First Advisor

Raul Bayoan Cal

Term of Graduation

Fall 2020

Date of Publication


Document Type


Degree Name

Doctor of Philosophy (Ph.D.) in Mechanical Engineering


Mechanical and Materials Engineering




Jets -- Fluid dynamics -- Mathematical models, Turbulence -- Mathematical models, Vortex-motion, Volcanic plumes -- Mathematical models



Physical Description

1 online resource (xxi, 193 pages)


A jet in cross flow (JICF) is examined experimentally by injecting a stream of air into crossing fluid with an aim into quantifying entrainment process and downstream evolution. The behavior of JICF is important to fields ranging from turbine-blade cooling to smokestack pollution and volcanic eruption dynamics. Existing simplified volcanic plume models are tested; most importantly, the near-field contributions of complex interconnected vortex systems, which present significant uncertainties because they assume negligible turbulence. While jets in irrotational cross-flow have been investigated, this analysis has focused on the interaction between a turbulent jet in low and highly turbulent cross-flow created by an active grid. Instantaneous velocity fields were collected over seven planes using particle image velocimetry (PIV). A center-plane (x-y) and six planes parallel to the floor (x-z) highlight the interaction and resulting vortex systems. Various jet-to-cross-flow velocity ratios, Rv, were collected for each plane, which allow for computation of mean statistics and Reynolds stresses. Analysis was focused in five stages: a) identification of differences in the development of the jet across various inflow conditions, b) analysis of the vortex systems through transport and critical points analysis, c) decomposition of the flow structures to identify and remove the highest-order contributions to turbulence kinetic energy and d) extraction of reduced order modeling closure terms and e) optimization of closure terms for the simplified one-dimensional model, Plumeria. These five stages provided a comprehensive description of the role of cross-flow turbulence on the development of JICF. Noteworthy findings include significant changes in wake recovery and the near-wake recirculation region that impacted near-field entrainment; increased entrainment for high cross-flow turbulence after the collapse of the potential core due to increased engulfment and viscous nibbling between turbulent fluids; the presence of shear layer and wake vortices through critical point analysis; and the absence of entrainment and shear layer expansion near the exit. Most importantly, the negligible entrainment near the exit and impact of small scale turbulent features that must be included for any specific model to yield reasonable predictions is highlighted. By laying the foundation for a more nuanced approach to JICF, it is possible to more precisely summarize the complex features observed in this work through simplified descriptions that can be of benefit to both engineering design and geophysical modeling.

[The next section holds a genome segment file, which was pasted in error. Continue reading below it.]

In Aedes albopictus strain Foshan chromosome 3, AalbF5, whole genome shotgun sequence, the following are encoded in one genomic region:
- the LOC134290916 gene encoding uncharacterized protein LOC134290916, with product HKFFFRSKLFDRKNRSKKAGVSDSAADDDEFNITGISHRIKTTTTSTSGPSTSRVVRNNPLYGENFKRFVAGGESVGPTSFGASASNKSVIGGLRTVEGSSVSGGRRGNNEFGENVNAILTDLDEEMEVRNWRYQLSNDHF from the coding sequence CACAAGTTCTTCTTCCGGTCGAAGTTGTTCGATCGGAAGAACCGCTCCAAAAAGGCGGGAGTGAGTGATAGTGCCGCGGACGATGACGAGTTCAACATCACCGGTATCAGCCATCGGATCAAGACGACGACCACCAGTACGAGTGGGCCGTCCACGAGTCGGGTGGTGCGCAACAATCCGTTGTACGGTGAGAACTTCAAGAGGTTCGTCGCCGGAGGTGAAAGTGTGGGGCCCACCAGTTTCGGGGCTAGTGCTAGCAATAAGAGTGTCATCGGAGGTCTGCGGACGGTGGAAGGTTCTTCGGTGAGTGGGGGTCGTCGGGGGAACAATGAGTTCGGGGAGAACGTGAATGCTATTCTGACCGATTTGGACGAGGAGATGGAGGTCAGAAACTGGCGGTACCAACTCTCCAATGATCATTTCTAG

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Partially funded by the National Science Foundation through NSF grant NSF-EAR-1346580.

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